The goal of any debt settlement strategy is to try and convince the creditor to settle the debt for as little money as possible, and in as short a time period as possible. So how can you accomplish this? Well, in most cases the following four step strategy can employed successfully when trying to negotiate the best settlement deal possible.
If you haven't already done so, the first step in a typical debt settlement strategy is to stop making payments to all of your unsecured creditors. (It is important to note however, that you should continue to pay all of your secured creditors if at all possible.)
This first step serves two purposes.
First, it sends a message to your creditors that you are unable to make the payments on your debt. This is important, as you want to give your creditors the impression that they may never collect on the debt.
Second, it allows you to take the monthly payment amounts that you would normally send to your creditors, and begin to build a "war chest" of money with which you will ultimately use to settle your debts down the road.
Contact your creditors to begin the negotiation process.
Negotiations between you and your creditors take place, and at the same time you compile the funds necessary to pay off any debt settlement agreement in the future. This is the longest "step" in the settlement strategy as it can take anywhere from 6 to 36 months to both acquire enough money and to reach a settlement on all of your accounts. During this time period your credit score and credit report will suffer greatly. As this happens, your creditors will take notice and be more inclined to settle the debt for a discount rather than risk getting nothing in the future.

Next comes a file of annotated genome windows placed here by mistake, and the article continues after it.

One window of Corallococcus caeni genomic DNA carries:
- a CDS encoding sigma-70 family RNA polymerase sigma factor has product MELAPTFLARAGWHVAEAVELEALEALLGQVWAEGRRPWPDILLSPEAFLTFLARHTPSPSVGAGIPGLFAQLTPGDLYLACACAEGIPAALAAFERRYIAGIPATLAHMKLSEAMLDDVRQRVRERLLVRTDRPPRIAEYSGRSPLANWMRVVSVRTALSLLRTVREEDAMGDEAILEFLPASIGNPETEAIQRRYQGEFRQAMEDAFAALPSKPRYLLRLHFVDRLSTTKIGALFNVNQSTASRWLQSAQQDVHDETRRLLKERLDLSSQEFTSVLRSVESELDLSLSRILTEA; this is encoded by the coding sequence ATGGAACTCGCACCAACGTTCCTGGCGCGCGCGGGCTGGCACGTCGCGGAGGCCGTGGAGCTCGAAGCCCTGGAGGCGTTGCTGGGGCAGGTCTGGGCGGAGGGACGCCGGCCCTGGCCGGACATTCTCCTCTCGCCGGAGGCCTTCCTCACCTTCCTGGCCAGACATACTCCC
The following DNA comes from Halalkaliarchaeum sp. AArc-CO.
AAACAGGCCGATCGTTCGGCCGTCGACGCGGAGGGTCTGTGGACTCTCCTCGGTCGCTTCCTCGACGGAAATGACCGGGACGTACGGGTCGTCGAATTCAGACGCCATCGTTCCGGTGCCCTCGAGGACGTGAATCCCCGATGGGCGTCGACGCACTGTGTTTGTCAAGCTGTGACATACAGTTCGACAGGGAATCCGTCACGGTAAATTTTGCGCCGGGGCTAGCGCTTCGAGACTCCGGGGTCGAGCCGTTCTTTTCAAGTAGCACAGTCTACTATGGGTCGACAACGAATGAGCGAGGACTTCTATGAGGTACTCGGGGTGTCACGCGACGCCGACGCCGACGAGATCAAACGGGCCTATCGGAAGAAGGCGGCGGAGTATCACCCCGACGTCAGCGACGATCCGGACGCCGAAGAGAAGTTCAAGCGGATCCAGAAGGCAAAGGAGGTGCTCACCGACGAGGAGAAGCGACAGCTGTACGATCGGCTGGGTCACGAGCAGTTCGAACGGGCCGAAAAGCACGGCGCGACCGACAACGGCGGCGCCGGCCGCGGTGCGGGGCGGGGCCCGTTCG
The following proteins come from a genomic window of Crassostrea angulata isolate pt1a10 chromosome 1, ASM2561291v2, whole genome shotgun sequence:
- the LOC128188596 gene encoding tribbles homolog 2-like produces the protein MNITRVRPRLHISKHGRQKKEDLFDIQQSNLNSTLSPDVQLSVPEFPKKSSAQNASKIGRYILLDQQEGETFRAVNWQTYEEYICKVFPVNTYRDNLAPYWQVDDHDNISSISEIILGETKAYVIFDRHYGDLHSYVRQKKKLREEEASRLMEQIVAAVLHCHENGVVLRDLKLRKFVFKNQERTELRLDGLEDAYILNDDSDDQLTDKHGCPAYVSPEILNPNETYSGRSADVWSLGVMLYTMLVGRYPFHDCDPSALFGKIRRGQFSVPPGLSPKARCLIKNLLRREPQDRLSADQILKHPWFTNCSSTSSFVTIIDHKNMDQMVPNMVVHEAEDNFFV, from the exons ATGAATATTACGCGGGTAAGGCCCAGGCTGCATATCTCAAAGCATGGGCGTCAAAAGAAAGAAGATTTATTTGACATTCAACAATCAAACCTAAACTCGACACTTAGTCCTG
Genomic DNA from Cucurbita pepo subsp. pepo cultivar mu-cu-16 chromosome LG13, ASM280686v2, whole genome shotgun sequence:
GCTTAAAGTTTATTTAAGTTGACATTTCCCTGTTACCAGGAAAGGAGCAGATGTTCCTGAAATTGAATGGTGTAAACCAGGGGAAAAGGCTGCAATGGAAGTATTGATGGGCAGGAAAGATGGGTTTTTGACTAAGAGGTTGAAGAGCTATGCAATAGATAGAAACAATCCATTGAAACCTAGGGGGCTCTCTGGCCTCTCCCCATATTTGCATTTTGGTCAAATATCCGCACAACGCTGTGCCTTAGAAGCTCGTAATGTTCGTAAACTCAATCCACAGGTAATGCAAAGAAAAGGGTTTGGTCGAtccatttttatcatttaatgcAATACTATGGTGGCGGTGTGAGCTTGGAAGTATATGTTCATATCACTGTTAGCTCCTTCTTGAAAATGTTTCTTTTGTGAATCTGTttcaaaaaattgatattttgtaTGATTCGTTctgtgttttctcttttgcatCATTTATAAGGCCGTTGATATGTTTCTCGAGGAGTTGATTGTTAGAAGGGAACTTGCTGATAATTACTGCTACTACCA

Accept the debt settlement amount offered by your creditors and pay off debts from the money you have saved up. By using this type of strategy to settle your debts it is not uncommon to attain a 60% to 70% discount.
You basically have four options when it comes to who can implement this type of debt settlement strategy on your behalf.
1. Do it yourself. You negotiate the settlement of your debts all by yourself. Now, if you choose this route, at the very least educate yourself with a good course on how to settle your own debts.
2. Hire a debt settlement company. If you have neither the inclination nor the desire to deal with the complexities and stresses involved in negotiating your own debt settlement, then hiring a professional debt settlement company is an option. They will handle all contact with your creditors and ultimately negotiate the settlement on your behalf.
3. Hire a debt lawyer. A debt lawyer, or a lawyer that offers debt settlement and bankruptcy services, is also an option. A good lawyer can also advise you as to the pros and cons of both the bankruptcy route and the debt settlement route.
4. Debt settlement coaching.
This option is a combination of options #1 and 2. Under this scenario
you do all the negotiating with your creditors but with the guidance
and input of a professional debt negotiator behind you.